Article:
You can't spell victory without VY. Of course, you can't spell hypersensitive, either, but that's another story.
Vince Young joined Tim Tebow in spicing up Week 11 of the NFL season with late-game heroics. The two most polarizing players in pro football had remarkably similar, remarkably successful weekends, much to the chagrin of their many detractors. Three days after Tebow led the Broncos on a defining, game-winning 95-yard drive in a 17–13 win over the Jets, Young reprised Tebow's performance with an 80-yard march of his own as the Philadelphia Eagles kept the Dream alive in MetLife Stadium with a 17–10 win over the Giants.
If there's one guy who can divide a room more quickly and decisively than Tebow, it's Young, who wore out his welcome in Nashville with his emotional fragility despite winning 30 games and salvaging two lost seasons with strong stretch drives. He departed for Philly and promptly put the target on his team's back by applying the Dream Team label.
Entering last night's game, his only pass of the season had been intercepted, and for much of last night, Young was his typically maddening self. He tacked on three more ill-timed picks against the Giants, the most painful coming on an end zone jump ball that ended a Philly threat with the Eagles clinging to a 10–3 lead. And when the Giants tied the game at 10 a few minutes later, it looked as if another late Eagles collapse was in the offing.
But turn on the lights and ratchet up the pressure, and it's VY's time to shine. If by some miracle the Eagles find a way to make the playoffs, they'll look back and credit The Drive — an 18-play, 80-yard, nine-minute odyssey that might have salvaged a lost season.
Young did something that Michael Vick has been unable to do all year: He stood tall in the fourth quarter, calmly leading his team on a game-winning march that was as clutch a series as you'll see in 2011. The Eagles converted six third downs on the drive, the last one an eight-yard strike from Young to Riley Cooper for the go-ahead touchdown.
"We knew we had to dig deep," said Cooper. "Everybody contributed. It was not just one player, not just one long play. We pieced that last drive together piece by piece."
Young's final numbers — 23-of-36, 258 yards, two touchdowns — were marred by those three interceptions, which gave him a passer rating of 69.0. But Young's most important number has always resided on the scoreboard, and he's been on the right side more often than not, with a career starting record of 31–17. Much like his Denver counterpart, Young is more about results than style points, which is a good thing, since Vince's sidearmed slings aren't going to win many converts.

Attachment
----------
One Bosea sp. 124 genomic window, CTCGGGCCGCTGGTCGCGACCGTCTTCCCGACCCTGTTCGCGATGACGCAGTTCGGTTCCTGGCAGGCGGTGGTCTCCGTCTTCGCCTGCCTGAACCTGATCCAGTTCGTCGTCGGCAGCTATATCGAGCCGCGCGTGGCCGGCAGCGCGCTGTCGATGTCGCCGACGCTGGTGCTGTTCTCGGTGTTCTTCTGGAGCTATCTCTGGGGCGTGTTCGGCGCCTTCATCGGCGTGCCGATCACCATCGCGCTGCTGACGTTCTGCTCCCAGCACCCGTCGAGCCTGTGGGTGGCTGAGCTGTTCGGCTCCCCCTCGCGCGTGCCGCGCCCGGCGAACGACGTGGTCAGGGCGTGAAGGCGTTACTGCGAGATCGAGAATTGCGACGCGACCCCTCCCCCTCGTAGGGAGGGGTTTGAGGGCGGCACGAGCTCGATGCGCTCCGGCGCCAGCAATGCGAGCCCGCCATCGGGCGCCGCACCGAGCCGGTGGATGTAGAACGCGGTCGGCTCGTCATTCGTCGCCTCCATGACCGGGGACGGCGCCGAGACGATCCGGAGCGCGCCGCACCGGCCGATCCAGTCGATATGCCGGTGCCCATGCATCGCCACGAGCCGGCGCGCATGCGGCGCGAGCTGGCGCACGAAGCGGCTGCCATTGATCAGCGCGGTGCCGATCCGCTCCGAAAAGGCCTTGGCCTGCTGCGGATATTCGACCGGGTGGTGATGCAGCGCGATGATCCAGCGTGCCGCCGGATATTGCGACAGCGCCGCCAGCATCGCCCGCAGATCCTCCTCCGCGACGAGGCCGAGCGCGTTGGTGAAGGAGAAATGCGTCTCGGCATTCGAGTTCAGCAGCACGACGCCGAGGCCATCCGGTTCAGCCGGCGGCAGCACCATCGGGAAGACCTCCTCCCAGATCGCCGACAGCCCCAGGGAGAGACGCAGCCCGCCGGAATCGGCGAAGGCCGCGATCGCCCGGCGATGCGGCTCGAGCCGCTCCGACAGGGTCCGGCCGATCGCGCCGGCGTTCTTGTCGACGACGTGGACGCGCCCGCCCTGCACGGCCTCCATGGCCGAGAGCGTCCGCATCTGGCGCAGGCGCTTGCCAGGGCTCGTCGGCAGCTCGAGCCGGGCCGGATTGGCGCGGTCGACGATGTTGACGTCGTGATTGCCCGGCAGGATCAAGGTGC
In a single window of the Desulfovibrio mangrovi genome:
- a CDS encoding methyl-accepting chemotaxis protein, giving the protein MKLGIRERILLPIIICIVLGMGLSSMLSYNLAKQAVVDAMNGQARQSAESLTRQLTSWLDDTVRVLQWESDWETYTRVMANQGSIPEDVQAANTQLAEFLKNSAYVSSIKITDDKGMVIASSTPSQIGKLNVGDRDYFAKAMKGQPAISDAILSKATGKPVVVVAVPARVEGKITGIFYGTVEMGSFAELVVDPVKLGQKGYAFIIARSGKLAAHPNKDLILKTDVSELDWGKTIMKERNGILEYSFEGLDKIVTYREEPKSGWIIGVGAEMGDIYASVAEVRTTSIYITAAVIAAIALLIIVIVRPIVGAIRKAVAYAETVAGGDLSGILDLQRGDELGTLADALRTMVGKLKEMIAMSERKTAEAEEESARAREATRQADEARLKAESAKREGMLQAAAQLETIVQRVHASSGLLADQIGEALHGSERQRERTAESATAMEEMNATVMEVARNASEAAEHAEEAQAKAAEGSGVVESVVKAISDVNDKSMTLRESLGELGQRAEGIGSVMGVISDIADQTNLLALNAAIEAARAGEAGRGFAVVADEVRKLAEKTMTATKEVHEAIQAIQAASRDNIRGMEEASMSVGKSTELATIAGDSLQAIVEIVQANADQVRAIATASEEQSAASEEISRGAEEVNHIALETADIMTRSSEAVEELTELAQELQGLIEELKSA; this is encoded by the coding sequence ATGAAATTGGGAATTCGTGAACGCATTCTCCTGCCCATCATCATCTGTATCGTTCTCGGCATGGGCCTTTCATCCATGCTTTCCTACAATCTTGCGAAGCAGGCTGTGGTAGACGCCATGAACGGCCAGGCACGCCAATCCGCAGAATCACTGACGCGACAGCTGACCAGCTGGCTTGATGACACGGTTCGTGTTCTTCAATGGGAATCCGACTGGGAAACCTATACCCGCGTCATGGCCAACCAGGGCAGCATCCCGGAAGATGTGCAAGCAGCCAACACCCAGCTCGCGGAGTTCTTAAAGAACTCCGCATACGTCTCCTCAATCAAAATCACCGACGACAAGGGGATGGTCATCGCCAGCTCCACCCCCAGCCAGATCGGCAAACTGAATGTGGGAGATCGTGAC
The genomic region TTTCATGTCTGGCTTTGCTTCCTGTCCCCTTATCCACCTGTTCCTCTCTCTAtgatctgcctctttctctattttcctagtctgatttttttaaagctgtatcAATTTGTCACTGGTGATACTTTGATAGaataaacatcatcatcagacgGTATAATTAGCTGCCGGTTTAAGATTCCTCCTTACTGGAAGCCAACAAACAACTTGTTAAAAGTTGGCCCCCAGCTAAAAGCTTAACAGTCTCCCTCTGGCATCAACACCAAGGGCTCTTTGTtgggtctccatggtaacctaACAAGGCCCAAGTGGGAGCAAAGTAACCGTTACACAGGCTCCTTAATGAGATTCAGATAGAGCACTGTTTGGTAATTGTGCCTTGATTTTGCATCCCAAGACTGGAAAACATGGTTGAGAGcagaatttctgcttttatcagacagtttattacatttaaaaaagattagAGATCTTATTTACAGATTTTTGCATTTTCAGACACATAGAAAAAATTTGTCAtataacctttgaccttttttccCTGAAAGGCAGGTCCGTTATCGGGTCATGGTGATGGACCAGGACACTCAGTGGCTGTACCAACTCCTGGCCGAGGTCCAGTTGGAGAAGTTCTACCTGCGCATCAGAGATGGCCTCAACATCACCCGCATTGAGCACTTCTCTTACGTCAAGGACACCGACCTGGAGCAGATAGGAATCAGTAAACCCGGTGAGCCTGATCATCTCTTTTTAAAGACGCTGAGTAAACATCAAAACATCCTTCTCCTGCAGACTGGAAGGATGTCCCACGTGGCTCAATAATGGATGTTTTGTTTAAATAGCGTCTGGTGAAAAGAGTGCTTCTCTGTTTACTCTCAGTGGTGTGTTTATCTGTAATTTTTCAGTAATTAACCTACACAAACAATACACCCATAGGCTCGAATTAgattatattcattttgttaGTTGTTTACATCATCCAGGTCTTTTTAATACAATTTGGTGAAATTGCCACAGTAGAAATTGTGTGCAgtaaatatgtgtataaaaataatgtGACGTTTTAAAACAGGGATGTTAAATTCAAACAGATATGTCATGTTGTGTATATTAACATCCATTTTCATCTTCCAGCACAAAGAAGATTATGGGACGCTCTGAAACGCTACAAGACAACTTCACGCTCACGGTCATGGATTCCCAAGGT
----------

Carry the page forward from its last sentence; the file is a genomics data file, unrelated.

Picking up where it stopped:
Of course, both quarterbacks owe their defenses a steak dinner or two. Like the Broncos, who harassed Jets quarterback Mark Sanchez into a forgettable evening, the Eagles' much-maligned stop unit shut down the Giants running game and held Eli Manning in check all night, forcing a Manning fumble on the final possession after a Victor Cruz catch-and-run had put the Giants into scoring territory.
But this weekend was a tale of two quarterbacks, who shook off their obvious shortcomings to post key wins.
"Vince, stepping in for the great Michael Vick, that's a tough thing to do and he did it and the guys rallied around him," said relieved Eagles coach Andy Reid. "The offensive line and defensive line played well, the offensive line had a huge challenge when it counted and they were able to put some things together."
• The other NFC East showdown was just as compelling, as Dallas outlasted Washington 27–24 in overtime. When Tony Romo is on, as he was in throwing for three scores, he's impressive. He's also 18–2 in his career in November, matching Hall of Famer Otto Graham for best record over his first 20 November starts. Of course, January wins are better, and Romo doesn’t have many of those.
• The best game of the day? Baltimore's nailbiting win over the Bengals, who built credibility despite another painful division loss. Andy Dalton continues to make believers; the gunslinging ginger threw for 373 yards and led a desperation drive into the Red Zone. But Joe Flacco was just a little better, throwing for 270 yards and two scores as the Ravens picked up a key win heading into their Thanksgiving showdown with the Niners.
• What now, Bears? Chicago won its fifth straight, beating San Diego 31–20, but lost starting quarterback Jay Cutler to a broken thumb. Unless the Bears go out and get a quarterback — Marc Bulger, anyone? — they'll turn to Caleb Hanie to keep their playoff hopes alive.
• Green Bay and Detroit enter their Thanksgiving showdown at a combined 17–3. The Packers were far from dominant in their 35–26 win over the Bucs, surrendering big days to Josh Freeman and LeGarrette Blount, but they did enough to win their 10th. Meanwhile, the Lions used five Matthew Stafford TD passes and four Cam Newton interceptions to outlast the Panthers 49–35.